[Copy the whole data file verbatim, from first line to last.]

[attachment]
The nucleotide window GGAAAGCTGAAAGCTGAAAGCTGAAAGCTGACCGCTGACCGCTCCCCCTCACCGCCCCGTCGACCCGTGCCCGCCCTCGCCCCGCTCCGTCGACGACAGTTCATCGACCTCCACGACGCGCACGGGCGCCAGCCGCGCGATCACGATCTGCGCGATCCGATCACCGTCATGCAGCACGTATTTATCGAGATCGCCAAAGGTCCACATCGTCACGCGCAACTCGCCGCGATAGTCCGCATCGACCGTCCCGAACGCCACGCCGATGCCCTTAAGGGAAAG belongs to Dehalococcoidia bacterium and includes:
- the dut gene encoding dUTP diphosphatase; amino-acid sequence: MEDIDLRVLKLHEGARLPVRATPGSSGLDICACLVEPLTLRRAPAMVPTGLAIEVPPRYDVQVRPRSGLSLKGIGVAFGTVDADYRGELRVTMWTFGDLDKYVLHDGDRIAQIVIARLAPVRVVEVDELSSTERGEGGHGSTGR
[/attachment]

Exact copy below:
The nucleotide window GGAAAGCTGAAAGCTGAAAGCTGAAAGCTGACCGCTGACCGCTCCCCCTCACCGCCCCGTCGACCCGTGCCCGCCCTCGCCCCGCTCCGTCGACGACAGTTCATCGACCTCCACGACGCGCACGGGCGCCAGCCGCGCGATCACGATCTGCGCGATCCGATCACCGTCATGCAGCACGTATTTATCGAGATCGCCAAAGGTCCACATCGTCACGCGCAACTCGCCGCGATAGTCCGCATCGACCGTCCCGAACGCCACGCCGATGCCCTTAAGGGAAAG belongs to Dehalococcoidia bacterium and includes:
- the dut gene encoding dUTP diphosphatase; amino-acid sequence: MEDIDLRVLKLHEGARLPVRATPGSSGLDICACLVEPLTLRRAPAMVPTGLAIEVPPRYDVQVRPRSGLSLKGIGVAFGTVDADYRGELRVTMWTFGDLDKYVLHDGDRIAQIVIARLAPVRVVEVDELSSTERGEGGHGSTGR